Becky Stewart -- #34290-080

18 Years -- Drug Conspiracy

Becky Stewart, prisoner of the drug war
Dear Judge,

Will you be spending Christmas with your family and loved ones this year? Will there be lots of Christmas presents under a bright adorned tree? I will not be spending Christmas with my family this year, nor will there be lots of presents under a bright adorned tree . . . for you gave me an 18 year sentence which means I will spend 15 Christmases away from my family and home - because under the Federal Sentencing Guidelines -- there is no such thing as parole anymore. I, along with thousands of other nonviolent drug offenders, will do 85% of our time here in prison and most of us - we will be far away from home.

Do you know what it's like here in prison and what one of our days consist of? You wake up in the mornings and ask God to give you strength to make it through another day, for you do not know what it may bring. You just hope that when you call home, one of your loved ones is not sick, or worse yet have not passed away. There's such a feeling of hopelessness when you call home and listen to the family's troubles - knowing that if only you were there - you could help in some small way. Our families suffer too . . . wanting always to know when we are coming home . . . what, if anything they can do to help to expedite our returning to them . . . knowing that when they ask, there is nothing they can do.

Due to new federal laws, our appeal rights have been seriously curbed and the expense of lawyers, many of us can not afford, for most of us are middle or lower class, you do not often see the rich and famous in here . . . very rarely.

Isn't O.J. Simpson the classic example? As are Koon and Powell, the policemen who were given downward departures in the Rodney King beating? They were given a 30 month reduced sentence for beating a man and caught red-handed at that on videotape, and yet we, who have not beaten anyone, nor killed anyone, are given 10, 15, 18, to 30 years imprisonment for drug offenses where there is no violence whatsoever.

I do not have children who wait on my return. The dream was extinguished when you gave me my 18 year sentence for I will be too old when I am released. Maybe I am fortunate that I do not have a child because I see the anguish and tears of mothers watching their children from afar, growing up without them . . . crying after they speak with them on the telephone. Most of them know that they have become just a voice on the other end of the telephone . . . a voice that a child calls mommy in name only . . . for the years being separated puts a distance between them. The clique that "time" only makes the heart grow fonder, does not apply in prison. The song . . . "time goes by slowly, and time can do so much" more aptly describes it. We are given so much time that we are the forgotten ones, destined to become just the number you gave me #34290-080, instead of calling us by name ...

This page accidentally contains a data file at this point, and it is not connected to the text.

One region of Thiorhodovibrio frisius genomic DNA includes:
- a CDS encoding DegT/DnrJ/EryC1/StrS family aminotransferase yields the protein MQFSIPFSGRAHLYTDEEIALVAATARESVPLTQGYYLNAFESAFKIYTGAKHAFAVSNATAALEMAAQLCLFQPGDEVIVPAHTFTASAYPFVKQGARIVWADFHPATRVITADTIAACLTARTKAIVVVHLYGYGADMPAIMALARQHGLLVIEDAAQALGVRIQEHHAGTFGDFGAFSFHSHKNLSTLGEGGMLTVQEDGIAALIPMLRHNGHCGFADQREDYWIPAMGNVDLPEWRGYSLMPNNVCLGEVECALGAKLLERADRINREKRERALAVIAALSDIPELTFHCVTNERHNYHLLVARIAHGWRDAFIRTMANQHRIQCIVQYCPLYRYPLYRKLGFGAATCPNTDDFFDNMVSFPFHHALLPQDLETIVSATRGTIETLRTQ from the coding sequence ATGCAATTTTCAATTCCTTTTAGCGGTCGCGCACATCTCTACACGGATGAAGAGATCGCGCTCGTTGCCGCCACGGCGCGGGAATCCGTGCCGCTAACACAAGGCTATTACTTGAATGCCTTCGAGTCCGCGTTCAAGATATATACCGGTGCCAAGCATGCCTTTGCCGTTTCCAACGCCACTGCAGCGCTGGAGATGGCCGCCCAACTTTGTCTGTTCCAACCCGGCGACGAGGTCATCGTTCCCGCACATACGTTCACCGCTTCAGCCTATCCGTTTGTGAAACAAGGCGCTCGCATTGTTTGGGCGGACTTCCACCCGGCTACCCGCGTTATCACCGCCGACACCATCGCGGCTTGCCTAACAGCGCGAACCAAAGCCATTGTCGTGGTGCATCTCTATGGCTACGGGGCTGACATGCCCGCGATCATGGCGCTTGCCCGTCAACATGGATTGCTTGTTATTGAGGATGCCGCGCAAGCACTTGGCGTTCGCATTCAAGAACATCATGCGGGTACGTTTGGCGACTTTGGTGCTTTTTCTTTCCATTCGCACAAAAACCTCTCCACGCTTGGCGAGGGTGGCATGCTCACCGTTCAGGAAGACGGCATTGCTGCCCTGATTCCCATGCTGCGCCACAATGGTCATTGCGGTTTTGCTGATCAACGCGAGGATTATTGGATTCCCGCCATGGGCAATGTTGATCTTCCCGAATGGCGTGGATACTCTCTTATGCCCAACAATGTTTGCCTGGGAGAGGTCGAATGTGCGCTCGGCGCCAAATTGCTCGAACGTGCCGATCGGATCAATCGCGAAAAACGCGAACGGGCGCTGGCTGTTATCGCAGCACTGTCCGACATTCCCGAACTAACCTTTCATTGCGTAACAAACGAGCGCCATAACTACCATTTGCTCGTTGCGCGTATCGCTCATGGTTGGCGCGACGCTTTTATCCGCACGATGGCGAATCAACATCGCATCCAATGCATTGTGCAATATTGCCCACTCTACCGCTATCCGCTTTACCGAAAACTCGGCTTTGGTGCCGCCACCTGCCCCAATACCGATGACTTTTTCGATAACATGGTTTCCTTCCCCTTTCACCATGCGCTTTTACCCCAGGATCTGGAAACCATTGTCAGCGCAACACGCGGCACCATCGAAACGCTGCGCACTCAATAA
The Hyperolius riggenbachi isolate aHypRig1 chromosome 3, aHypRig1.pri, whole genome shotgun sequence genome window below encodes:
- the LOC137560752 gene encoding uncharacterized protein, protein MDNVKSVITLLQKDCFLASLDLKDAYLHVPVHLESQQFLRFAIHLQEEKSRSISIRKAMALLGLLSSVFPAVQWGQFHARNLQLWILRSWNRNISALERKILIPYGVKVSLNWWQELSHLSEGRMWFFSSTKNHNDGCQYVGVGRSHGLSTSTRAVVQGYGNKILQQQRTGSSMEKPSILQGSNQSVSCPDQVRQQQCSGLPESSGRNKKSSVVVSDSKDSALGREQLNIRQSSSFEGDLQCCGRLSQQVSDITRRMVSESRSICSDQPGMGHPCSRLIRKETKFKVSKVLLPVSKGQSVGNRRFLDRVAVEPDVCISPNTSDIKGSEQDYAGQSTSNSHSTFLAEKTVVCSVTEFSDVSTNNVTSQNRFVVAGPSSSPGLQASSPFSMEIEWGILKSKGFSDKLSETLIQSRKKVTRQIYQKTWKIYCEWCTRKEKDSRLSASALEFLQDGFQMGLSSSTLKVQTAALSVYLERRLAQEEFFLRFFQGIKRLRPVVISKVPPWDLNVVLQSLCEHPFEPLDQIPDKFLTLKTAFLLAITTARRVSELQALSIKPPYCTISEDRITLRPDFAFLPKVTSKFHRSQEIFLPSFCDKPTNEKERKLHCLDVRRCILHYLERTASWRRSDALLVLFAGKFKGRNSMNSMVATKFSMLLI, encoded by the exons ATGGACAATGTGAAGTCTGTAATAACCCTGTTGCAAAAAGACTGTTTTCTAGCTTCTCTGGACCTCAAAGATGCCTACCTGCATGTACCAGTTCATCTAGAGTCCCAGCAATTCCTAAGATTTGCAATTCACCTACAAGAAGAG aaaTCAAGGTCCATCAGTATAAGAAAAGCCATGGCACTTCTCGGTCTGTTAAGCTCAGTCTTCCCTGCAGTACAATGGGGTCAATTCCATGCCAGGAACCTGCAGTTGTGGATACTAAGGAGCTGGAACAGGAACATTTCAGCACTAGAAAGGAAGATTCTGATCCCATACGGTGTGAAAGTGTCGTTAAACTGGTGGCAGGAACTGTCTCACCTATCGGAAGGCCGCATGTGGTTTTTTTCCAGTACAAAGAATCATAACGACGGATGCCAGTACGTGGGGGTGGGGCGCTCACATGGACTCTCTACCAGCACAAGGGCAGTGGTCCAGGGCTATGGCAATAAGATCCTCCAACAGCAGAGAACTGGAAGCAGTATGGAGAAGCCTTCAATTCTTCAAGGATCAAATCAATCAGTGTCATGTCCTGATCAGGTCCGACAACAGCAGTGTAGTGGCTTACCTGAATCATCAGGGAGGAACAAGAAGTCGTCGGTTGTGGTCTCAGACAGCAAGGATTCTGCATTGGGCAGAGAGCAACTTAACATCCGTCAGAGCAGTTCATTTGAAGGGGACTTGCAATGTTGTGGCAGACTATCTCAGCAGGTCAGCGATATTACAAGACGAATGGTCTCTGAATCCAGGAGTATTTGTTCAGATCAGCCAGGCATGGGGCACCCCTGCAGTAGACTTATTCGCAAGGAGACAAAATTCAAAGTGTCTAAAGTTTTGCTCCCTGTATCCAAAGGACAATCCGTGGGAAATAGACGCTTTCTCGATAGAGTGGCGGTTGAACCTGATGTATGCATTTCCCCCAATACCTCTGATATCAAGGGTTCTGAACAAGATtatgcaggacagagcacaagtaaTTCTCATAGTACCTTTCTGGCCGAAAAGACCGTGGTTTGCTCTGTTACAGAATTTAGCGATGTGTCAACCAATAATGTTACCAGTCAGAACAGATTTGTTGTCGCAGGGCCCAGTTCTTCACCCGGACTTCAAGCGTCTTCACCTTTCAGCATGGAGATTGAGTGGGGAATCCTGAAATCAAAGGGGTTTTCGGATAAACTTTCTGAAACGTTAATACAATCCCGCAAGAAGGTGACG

In here we are called by our last names or our federal prison numbers, gone our the given names. But there are a few who still remember our names, the names given to us at birth - loved ones whom still miss us as deeply as we miss them.

I do not have children waiting for me, but I do still have family and my 88 year old grandfather. Legally, he is my father, he adopted me when I was four years old, and is the best father anyone could ask for. He has always been there for me, as a child, through my teens, and the many mistakes we all make trying to be an adult. My one and only dream now is to be there for him when he needs me. My grandfather lives alone and has no one there to care for him. He has suffered a heart attack and now has a pace maker.

To make matters worse, a couple of months ago, he fell down and now requires a wheelchair. An agency sends someone to check on him 3 times a week . . . taking his vitals and such ... but my "papa" (I have called him that since I was a little girl) requires full time care now. We tried a live-in companion but it did not work out. People tend to take advantage of our older generation. On time I called home to find out the "companion" had left a heating pad on my grandfather. It had been set too high and burned his legs badly. My heart cried out with pain and such a feeling of hopelessness and guilt because I know that if I were there, no such incidents would occur.

My grandfather asks me every year, "When are you coming home?" He knows I'm not a vicious criminal and has a hard time understanding why I was given such a long prison sentence. Every year, especially at Christmas, he will ask the inevitable question . . . "Will you be here this year?" And every year I will tell him, "Soon . . ." We both know in our hearts it is not to be.

So Judge, when you're spending Christmas with your family and loved ones this year with lots of Christmas presents under your bright adorned tree . . think of my grandfather who sits alone and waits for me ...

Merry Christmas Judge.

Inmate Stewart, #34290-080

P.S. My drug violation was a non-violent offense based upon a "Conspiracy" charge. A conspiracy to manufacture where there was no lab, no lab equipment, nor chemicals found in my possession. All co-conspirators (except for the one who was facing a life sentence) told the truth and said there was no agreement or thought of manufacturing drugs, but because the DEA "believed" we were "going" to set up a lab, I was convicted of a conspiracy.